Reflection: The evolution of vote-buying


It started deceptively as Kandori, Sadaqa or charity, and 3in1 or the package lately. You name it. As the election finally concluded, there were only a few victors and many losers at the same time. I’m sorry but no matter how we passionately address the latter, it’s the same result: LOSS. It won’t change the narrative. They have to get up stronger, learn from the past, and continue living the way it is; it’s not the end. There is always light at the end of the tunnel.


Ironically, the flame of the calls against vote-buying being Haram and immoral from different sectors and stakeholders went off as the election ended. And then it will suddenly come to life anew in the next election. Thus, it is less effective by then since the advocacy is not that consistent; it just flows where the river heads or “go in one ear and out the other” status quo.

It’s astonishing that the poorest province of the Philippines statistically – though some have categorically denied it and seen it as a disgrace to the whole Mranaw – has the highest rate of vote-buying practice that significantly made us headlines all over the country in the past few days: Butig, Binidayan, Malabang, and those who silently blacklisted other candidates in their own Kingdom. 

To that, I would submit to the statistics that we are indeed the poorest among the poor – if not literally then collectively yes as a society – when the stomachs are rather cemented temporarily and served deceitfully instead of the roads that cause convenience to the majority for a long time and ease the run of the businesses. And for that, it makes me doubtful: If Barack Obama and Sadiq Khan were one of us, would they still be able to reach the pinnacle of success in the world of politics!


This practice is indeed one of the forms of bribery that was foreign to our ancestors yet they knew back in time that our lands gradually slipped away at the hands of the fewest then who first succumbed to the corruption introduced by the colonizers in which we are now treated as mere strangers. In this case, let us visit the evolution of vote-buying in our society from my perspective. If we look at it, we can see there are two factors supporting its existence. 

First, vote-buying as a part of the process, meaning it has been slowly built up at all levels of the system over the years. It is worth remembering when it was first brought in to us back in the early 90s wherein the clash existed between the vote-buying mechanism and the platforms backed up with the trust of the people at its peak, and the latter prevailed eventually. Unfortunately, we as people are only blamed for the survival of this immoral act, but we are just a small part of it, and yet many forget to point out and criticize those actions driven by bribery at the hands of the officials from the top to the lowest during the election.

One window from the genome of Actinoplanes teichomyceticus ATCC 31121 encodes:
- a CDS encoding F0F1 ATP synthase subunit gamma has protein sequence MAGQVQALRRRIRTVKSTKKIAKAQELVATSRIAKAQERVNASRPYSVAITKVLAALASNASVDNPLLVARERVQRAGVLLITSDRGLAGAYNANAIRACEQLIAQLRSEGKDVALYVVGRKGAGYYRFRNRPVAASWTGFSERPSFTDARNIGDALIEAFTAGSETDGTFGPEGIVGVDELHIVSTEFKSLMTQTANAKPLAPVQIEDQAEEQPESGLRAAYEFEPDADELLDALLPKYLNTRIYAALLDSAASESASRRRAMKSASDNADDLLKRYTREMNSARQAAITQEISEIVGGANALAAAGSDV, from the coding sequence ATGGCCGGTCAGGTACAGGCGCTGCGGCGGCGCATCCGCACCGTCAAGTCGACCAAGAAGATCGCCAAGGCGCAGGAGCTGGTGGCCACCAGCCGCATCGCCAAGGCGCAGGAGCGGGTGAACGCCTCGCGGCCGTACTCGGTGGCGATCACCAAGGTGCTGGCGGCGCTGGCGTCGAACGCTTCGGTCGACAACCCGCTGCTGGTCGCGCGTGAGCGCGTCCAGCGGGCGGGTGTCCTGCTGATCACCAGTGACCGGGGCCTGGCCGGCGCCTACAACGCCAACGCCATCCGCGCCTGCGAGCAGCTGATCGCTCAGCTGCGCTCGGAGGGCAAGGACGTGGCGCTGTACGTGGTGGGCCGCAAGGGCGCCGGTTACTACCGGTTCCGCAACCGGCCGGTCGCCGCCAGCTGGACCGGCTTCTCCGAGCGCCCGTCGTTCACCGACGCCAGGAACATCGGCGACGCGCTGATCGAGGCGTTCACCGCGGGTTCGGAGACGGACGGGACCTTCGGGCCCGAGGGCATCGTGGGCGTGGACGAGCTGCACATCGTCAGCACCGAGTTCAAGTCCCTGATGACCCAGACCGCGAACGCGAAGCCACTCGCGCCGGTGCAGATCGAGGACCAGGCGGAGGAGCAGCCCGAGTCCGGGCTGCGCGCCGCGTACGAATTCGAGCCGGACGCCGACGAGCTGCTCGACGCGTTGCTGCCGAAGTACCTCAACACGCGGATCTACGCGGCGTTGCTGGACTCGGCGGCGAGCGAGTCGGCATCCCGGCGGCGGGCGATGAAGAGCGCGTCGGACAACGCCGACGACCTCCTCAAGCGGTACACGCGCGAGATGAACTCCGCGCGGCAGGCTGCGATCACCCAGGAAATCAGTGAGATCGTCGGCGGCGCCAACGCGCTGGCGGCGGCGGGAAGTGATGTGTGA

Second, vote-buying as a product of the Palakasan system fueled by either blood or money since the enactment of the now-defunct ARMM, in which we still hope and pray hard that it can be minimized the least through the leadership of BARMM under Moral Government advocacy. As we all know that 90% of professions in the region are teaching, most of the parents, prospective teachers, and even regularized teachers – if not all – have nearly lost the faith in the nobility of teachings because they have been drowned in the deepest sea of debts just to secure an appointment; and worst is for those who got only debts without any appointment. In return, people lose their trust in the system and thus are always tempted to vote in the name of money and those who are to facilitate vote-buying and bribery one way or the other. 

In conclusion, all this happens because the spirit of the trust in each of us has been buried by the Palakasan system.  Prophet Muhammad (Peace Be Upon Him) has guided us on how to gain the trust of the people: When a lady from a prominent family in Madina committed a crime punishable by Hand-Cutting (Hăd) at the time Islamic government has just been institutionalized, a group of companions came asking him a favor to look for other options, he then turned to them fiercely swearing to the almighty Allah that “If Fatima, his lovely daughter, had stolen he would surely cut her hand.” He cautioned that for such practice (Selective Justice), ancient people have been destroyed. And there, the root of the Palakasan system had been cut off. TRUST had been earned from Muslims and non-Muslims consequently.

Imadodin Basar Dimao is a bilingual specialist (English and Arabic) @ Coursera.


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